Illinois Sex Crime Laws & Charges + Statute of Limitations

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The crime of sexual misconduct can take many different forms. The laws governing sexual assault and sexual abuse can be found under Section 12 of the state penal code. When it comes to terminology, the state of Illinois does not use the term ‘rape’ when it refers to sex crimes, but instead uses the term ‘criminal sexual assault.’ The purpose behind this change in terminology was to remove the stigma associated with the word and encourage more victims to pursue the matter to trial.

It is unlawful to commit any sex act against or fondle another person by force or when the other person is unable to give consent. For the victim, there is no other crime that carries with it such a stigma. Becoming a victim can change your life in many ways; you can lose friends, your job, and the psychological impact could also cause you to lose the support of your family as well. And for the defendant, being found guilty of any type of sex crime can carry with it penalties that could last the remainder of their life. It is therefore extremely important that everyone knows and understands the laws covering this extremely pervasive crime.

Illinois Laws And Penalties

In the state of Illinois: it is considered criminal to forcibly commit any sex act against another person or at a time when the other person is unable to consent. There are many different types of sexual assault with varying degrees of severity.

  • Criminal Sexual Assault: When a person commits the crime of sexual assault by penetrating another by force or threat of force, when the victim is unable to consent or understand the act, when the victim is under the age of 18 and related to the defendant, or when the victim is under the age of 18 but over the age of 13 and the defendant is over age 17 and in a position of trust or supervision.
  • Marital Rape: Sexual assault between spouses is no different from criminal sexual assault in the state of Illinois.
  • Criminal Sexual Abuse: When a person uses sexual touching (short of penetration) by force or threat of force, or when they know that the victim is unable to consent or understand the act. It is also considered criminal sexual abuse when the victim is over the age of nine but under the age of 17 and the defendant is under the age of 17, or when the victim is over the age of 13 but under the age of 17 and the defendant is at least 5 years older.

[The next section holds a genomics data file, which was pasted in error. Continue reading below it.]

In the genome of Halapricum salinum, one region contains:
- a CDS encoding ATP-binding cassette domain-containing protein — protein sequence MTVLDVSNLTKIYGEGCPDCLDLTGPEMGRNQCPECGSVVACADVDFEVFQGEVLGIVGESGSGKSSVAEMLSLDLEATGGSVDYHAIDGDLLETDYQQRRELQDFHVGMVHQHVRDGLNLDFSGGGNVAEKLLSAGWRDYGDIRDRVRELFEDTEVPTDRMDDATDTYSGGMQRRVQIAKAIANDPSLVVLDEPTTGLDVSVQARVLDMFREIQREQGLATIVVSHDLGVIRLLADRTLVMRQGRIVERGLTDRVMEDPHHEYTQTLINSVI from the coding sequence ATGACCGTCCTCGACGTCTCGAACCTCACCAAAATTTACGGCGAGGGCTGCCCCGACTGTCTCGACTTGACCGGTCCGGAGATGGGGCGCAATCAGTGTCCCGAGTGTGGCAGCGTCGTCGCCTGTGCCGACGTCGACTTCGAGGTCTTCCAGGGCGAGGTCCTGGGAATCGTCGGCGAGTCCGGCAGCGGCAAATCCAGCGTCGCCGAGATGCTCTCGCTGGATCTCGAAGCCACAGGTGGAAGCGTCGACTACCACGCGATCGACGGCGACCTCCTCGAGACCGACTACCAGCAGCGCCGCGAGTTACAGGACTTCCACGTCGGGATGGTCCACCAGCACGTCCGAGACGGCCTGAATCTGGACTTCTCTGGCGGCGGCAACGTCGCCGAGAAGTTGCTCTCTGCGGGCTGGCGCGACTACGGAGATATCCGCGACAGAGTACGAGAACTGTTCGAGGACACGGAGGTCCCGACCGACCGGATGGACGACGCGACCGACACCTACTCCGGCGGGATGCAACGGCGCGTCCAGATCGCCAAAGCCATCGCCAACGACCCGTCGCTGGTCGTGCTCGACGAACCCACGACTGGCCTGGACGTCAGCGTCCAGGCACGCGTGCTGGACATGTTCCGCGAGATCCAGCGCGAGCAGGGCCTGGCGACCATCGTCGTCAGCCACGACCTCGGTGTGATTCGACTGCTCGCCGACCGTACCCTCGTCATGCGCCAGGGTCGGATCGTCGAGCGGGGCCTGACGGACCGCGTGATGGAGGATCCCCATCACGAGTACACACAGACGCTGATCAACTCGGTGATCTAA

Aggravated Criminal Sexual Assault and Sexual Abuse

This crime is usually punished more severely if the defendant uses, threatens, displays, or is armed with a weapon; causes bodily harm, endangers the victim’s life, gives the victim a controlled substance, if the crime is committed with another felony, or the victim is over 60, physically handicapped, or severely mentally disabled.

Predatory Criminal Sexual Assault: When the defendant is over the age of 17 and the victim is 12 or younger.

Illinois Sex Crime Penalties

Regardless of the charges imposed or the age of the defendant, once a person is found guilty of a sex crime they are required to be registered as a convicted sex offender with the local law enforcement agencies. Sex offender registration can prevent a person from obtaining a job or even living in a particular area. Other sex crime penalties include:

  • Criminal sexual assault is considered a Class 1 felony charge and is punishable by 4 to 30 years imprisonment and a fine of up to $25,000.00. Second time offenders may be sentenced to life behind bars.
  • Sexual abuse is considered a Class 4 felony and is punishable by 1 to 6 years in prison and a fine of up to $25,000.00 with repeat offenders punished more severely.
  • Aggravated criminal sexual assault is punishable by 6 to 60 years (or life) imprisonment and a fine of up to $25,000.00.
  • Aggravated criminal sexual abuse is a Class 2 felony punishable by 3 – 14 years in prison with a fine of up to $25,000.00.

Statute Of Limitations on Illinois

Because of so many different variations of sex crimes and the age of the victim it can be difficult to list all of the different statutes of limitations involved. However, in most cases of criminal sexual assault, aggravated criminal sexual assault or aggravated criminal sexual abuse the statute of limitations is within 10 years of the commission of the offense if the victim reported the offense within 3 years after its commission.

In cases where the victim is under the age of 18, or they failed to report the offense under the Abused and Neglected Child Reporting Act the limit is within 20 years after the victim turns 18.

Misdemeanor criminal sexual abuse with a child under the age of 18 is within 10 years after the victim turns 18.

Key Illinois Sex Crime Cases

Geoffrey Nathan, Esq.

About Geoffrey Nathan, Esq.

Geoffrey G Nathan is a top federal crimes lawyer and Chief Editor of FederalCharges.com. He is a licensed attorney in the Commonwealth of Massachusetts since 1988, admitted to practice in both Federal and State courts. If you have questions about your federal case he can help by calling 877.472.5775.